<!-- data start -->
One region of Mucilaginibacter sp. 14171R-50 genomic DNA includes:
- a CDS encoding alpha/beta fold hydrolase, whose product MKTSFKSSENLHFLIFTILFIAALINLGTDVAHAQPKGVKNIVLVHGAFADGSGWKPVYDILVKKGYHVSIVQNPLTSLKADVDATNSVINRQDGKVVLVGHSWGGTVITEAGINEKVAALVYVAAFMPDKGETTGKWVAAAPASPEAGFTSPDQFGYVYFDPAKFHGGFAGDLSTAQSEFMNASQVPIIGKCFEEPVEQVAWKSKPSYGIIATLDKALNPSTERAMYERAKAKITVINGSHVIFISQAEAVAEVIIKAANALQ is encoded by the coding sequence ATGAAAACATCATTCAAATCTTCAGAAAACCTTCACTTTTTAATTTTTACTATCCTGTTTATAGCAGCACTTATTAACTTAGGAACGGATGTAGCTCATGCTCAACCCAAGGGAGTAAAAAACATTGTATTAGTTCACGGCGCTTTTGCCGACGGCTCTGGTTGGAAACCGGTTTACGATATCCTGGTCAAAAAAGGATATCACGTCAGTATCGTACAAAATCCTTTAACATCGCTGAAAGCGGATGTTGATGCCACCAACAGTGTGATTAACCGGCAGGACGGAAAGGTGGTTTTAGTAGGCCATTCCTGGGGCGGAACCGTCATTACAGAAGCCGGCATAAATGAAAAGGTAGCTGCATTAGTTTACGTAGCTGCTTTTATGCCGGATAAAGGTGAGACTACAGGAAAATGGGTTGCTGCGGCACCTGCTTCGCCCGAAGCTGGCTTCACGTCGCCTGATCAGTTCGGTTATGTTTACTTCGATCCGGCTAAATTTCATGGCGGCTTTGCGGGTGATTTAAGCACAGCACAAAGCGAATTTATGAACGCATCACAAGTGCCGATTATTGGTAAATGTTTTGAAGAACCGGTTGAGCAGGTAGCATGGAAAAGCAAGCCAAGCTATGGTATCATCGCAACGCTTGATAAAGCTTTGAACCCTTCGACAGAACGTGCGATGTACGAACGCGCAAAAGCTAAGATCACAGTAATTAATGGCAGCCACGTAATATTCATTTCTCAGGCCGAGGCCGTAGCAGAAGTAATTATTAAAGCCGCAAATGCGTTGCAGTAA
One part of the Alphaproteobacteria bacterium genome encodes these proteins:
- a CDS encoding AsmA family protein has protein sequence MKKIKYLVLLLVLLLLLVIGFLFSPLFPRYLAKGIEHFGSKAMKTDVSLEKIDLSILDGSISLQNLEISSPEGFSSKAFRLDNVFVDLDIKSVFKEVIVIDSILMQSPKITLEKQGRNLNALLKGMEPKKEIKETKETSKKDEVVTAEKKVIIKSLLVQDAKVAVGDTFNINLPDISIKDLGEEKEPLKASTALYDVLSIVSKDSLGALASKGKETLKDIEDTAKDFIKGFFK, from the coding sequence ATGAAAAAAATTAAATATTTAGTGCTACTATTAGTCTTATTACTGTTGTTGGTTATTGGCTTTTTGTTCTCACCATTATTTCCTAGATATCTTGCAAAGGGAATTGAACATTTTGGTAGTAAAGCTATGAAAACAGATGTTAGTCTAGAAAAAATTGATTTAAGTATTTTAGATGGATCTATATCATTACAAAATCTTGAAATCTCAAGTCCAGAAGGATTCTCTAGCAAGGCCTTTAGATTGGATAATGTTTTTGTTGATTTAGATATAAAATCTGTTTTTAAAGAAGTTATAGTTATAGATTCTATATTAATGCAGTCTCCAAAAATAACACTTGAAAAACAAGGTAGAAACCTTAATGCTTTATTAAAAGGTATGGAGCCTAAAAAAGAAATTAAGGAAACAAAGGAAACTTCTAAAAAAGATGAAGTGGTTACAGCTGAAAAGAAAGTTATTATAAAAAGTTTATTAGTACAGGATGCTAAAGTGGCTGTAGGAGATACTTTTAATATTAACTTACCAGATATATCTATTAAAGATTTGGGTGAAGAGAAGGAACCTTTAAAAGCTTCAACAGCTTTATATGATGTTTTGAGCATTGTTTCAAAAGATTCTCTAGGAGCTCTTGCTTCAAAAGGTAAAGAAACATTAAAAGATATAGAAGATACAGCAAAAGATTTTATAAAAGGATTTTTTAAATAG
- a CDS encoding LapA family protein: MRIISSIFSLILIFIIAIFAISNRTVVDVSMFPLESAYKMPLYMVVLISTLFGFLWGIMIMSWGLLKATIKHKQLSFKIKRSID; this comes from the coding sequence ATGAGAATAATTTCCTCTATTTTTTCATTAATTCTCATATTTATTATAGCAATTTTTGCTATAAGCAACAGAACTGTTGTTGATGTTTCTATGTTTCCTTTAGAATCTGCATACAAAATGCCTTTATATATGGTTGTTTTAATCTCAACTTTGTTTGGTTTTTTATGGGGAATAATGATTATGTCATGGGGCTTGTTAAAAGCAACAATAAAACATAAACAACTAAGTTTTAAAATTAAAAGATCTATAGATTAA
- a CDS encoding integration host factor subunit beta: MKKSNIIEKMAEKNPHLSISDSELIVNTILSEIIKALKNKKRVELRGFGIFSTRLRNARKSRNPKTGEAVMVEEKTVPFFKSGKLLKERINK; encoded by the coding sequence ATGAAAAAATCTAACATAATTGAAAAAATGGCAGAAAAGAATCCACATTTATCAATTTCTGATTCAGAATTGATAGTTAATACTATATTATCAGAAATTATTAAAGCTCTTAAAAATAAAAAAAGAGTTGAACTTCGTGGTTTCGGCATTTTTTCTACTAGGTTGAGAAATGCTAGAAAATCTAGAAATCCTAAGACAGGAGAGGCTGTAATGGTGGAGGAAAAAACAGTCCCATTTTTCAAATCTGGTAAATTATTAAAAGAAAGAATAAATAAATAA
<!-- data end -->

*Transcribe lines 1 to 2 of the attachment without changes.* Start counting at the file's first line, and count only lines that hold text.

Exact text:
One region of Mucilaginibacter sp. 14171R-50 genomic DNA includes:
- a CDS encoding alpha/beta fold hydrolase, whose product MKTSFKSSENLHFLIFTILFIAALINLGTDVAHAQPKGVKNIVLVHGAFADGSGWKPVYDILVKKGYHVSIVQNPLTSLKADVDATNSVINRQDGKVVLVGHSWGGTVITEAGINEKVAALVYVAAFMPDKGETTGKWVAAAPASPEAGFTSPDQFGYVYFDPAKFHGGFAGDLSTAQSEFMNASQVPIIGKCFEEPVEQVAWKSKPSYGIIATLDKALNPSTERAMYERAKAKITVINGSHVIFISQAEAVAEVIIKAANALQ is encoded by the coding sequence ATGAAAACATCATTCAAATCTTCAGAAAACCTTCACTTTTTAATTTTTACTATCCTGTTTATAGCAGCACTTATTAACTTAGGAACGGATGTAGCTCATGCTCAACCCAAGGGAGTAAAAAACATTGTATTAGTTCACGGCGCTTTTGCCGACGGCTCTGGTTGGAAACCGGTTTACGATATCCTGGTCAAAAAAGGATATCACGTCAGTATCGTACAAAATCCTTTAACATCGCTGAAAGCGGATGTTGATGCCACCAACAGTGTGATTAACCGGCAGGACGGAAAGGTGGTTTTAGTAGGCCATTCCTGGGGCGGAACCGTCATTACAGAAGCCGGCATAAATGAAAAGGTAGCTGCATTAGTTTACGTAGCTGCTTTTATGCCGGATAAAGGTGAGACTACAGGAAAATGGGTTGCTGCGGCACCTGCTTCGCCCGAAGCTGGCTTCACGTCGCCTGATCAGTTCGGTTATGTTTACTTCGATCCGGCTAAATTTCATGGCGGCTTTGCGGGTGATTTAAGCACAGCACAAAGCGAATTTATGAACGCATCACAAGTGCCGATTATTGGTAAATGTTTTGAAGAACCGGTTGAGCAGGTAGCATGGAAAAGCAAGCCAAGCTATGGTATCATCGCAACGCTTGATAAAGCTTTGAACCCTTCGACAGAACGTGCGATGTACGAACGCGCAAAAGCTAAGATCACAGTAATTAATGGCAGCCACGTAATATTCATTTCTCAGGCCGAGGCCGTAGCAGAAGTAATTATTAAAGCCGCAAATGCGTTGCAGTAA